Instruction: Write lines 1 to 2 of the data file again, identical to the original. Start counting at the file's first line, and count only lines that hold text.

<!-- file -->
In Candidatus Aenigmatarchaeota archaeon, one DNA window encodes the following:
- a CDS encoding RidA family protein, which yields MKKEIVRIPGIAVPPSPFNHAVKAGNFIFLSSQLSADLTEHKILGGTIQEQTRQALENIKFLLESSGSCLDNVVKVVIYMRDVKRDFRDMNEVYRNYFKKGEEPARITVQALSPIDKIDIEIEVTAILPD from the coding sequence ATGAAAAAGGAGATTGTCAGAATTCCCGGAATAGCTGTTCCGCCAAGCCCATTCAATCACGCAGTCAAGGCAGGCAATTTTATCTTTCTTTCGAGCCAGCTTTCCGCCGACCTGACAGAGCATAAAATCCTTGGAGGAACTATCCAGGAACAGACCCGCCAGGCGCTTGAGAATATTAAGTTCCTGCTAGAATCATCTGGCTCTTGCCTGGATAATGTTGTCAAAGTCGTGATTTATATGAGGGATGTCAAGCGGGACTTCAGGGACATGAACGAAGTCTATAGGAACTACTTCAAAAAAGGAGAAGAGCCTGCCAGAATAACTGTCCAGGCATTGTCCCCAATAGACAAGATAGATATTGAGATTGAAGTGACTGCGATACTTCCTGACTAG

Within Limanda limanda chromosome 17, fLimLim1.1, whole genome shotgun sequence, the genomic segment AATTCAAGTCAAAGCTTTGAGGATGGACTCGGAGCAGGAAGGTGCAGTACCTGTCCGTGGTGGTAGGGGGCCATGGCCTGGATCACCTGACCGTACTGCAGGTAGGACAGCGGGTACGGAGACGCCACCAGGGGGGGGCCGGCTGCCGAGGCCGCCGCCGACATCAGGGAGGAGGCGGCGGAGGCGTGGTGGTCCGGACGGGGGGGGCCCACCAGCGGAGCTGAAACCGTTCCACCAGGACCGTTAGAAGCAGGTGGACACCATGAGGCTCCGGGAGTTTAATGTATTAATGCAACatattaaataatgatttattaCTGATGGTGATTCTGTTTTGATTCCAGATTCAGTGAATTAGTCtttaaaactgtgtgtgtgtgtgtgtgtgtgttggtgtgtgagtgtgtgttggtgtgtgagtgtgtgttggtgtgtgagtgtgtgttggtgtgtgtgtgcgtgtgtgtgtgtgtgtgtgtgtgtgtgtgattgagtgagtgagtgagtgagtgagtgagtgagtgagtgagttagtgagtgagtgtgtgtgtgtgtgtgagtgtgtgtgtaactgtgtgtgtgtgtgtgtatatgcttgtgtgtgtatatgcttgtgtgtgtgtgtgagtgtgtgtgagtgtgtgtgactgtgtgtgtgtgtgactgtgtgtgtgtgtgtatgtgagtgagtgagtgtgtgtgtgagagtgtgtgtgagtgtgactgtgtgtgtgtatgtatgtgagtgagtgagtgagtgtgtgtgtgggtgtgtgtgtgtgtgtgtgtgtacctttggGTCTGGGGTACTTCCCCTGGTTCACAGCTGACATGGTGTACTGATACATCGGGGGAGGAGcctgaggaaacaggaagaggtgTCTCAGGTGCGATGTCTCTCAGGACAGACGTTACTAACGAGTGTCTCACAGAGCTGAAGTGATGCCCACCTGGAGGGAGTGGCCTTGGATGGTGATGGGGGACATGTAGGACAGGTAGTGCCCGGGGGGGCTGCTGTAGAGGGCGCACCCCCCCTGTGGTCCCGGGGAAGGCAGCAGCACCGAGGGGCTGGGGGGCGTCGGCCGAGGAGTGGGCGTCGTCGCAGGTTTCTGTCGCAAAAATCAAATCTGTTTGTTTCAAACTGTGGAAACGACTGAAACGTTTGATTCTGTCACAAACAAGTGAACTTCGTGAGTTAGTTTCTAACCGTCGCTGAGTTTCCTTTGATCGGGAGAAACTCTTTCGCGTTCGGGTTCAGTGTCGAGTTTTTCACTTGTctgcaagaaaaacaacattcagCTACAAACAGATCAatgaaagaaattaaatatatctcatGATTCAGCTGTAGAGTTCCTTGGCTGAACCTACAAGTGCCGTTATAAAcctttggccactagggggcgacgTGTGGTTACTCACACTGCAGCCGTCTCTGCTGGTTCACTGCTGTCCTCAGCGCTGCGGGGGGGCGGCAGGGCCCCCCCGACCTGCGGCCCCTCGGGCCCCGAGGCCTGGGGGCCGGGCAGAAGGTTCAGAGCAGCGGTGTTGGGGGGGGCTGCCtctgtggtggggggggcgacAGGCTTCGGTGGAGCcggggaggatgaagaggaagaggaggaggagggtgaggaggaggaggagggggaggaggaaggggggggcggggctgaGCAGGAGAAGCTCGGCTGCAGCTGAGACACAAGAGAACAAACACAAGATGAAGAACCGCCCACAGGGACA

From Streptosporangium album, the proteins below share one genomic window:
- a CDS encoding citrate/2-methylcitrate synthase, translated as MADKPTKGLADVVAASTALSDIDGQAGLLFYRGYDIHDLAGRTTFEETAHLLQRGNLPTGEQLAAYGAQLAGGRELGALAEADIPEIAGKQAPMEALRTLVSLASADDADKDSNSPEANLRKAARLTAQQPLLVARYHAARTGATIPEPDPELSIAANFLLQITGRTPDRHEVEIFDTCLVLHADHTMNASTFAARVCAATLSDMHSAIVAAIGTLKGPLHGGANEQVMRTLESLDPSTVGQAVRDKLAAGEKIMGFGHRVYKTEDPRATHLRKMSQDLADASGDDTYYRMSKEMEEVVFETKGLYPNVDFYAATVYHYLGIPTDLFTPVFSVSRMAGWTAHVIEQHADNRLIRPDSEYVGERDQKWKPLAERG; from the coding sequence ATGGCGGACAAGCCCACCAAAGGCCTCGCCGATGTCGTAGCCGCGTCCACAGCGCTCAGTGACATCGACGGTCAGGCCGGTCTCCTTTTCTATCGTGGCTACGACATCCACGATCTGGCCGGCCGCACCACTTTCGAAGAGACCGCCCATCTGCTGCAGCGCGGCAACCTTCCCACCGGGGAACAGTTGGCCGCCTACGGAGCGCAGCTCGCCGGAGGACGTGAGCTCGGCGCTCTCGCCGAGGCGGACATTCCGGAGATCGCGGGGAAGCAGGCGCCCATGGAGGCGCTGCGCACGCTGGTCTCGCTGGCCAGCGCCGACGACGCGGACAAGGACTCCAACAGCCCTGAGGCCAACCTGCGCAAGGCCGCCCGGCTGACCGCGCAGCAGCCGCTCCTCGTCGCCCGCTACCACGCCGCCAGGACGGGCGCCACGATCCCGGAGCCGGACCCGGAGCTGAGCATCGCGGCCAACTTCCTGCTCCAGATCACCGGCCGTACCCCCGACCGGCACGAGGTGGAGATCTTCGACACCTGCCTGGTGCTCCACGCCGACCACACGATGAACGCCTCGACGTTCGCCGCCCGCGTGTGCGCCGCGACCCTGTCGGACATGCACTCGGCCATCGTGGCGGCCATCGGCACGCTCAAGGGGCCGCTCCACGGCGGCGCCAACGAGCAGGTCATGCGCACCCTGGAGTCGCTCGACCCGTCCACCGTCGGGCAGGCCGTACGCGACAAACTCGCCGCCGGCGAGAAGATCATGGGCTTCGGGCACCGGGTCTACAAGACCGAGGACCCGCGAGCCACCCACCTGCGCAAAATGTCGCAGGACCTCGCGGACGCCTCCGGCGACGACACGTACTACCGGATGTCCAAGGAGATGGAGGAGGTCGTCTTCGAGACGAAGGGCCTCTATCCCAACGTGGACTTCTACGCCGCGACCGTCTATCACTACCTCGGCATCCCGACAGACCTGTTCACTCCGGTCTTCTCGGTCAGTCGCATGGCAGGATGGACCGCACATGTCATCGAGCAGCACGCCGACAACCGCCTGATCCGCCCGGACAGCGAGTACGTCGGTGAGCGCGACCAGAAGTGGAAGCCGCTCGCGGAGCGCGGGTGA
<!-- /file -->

In Candidatus Aenigmatarchaeota archaeon, one DNA window encodes the following:
- a CDS encoding RidA family protein, which yields MKKEIVRIPGIAVPPSPFNHAVKAGNFIFLSSQLSADLTEHKILGGTIQEQTRQALENIKFLLESSGSCLDNVVKVVIYMRDVKRDFRDMNEVYRNYFKKGEEPARITVQALSPIDKIDIEIEVTAILPD from the coding sequence ATGAAAAAGGAGATTGTCAGAATTCCCGGAATAGCTGTTCCGCCAAGCCCATTCAATCACGCAGTCAAGGCAGGCAATTTTATCTTTCTTTCGAGCCAGCTTTCCGCCGACCTGACAGAGCATAAAATCCTTGGAGGAACTATCCAGGAACAGACCCGCCAGGCGCTTGAGAATATTAAGTTCCTGCTAGAATCATCTGGCTCTTGCCTGGATAATGTTGTCAAAGTCGTGATTTATATGAGGGATGTCAAGCGGGACTTCAGGGACATGAACGAAGTCTATAGGAACTACTTCAAAAAAGGAGAAGAGCCTGCCAGAATAACTGTCCAGGCATTGTCCCCAATAGACAAGATAGATATTGAGATTGAAGTGACTGCGATACTTCCTGACTAG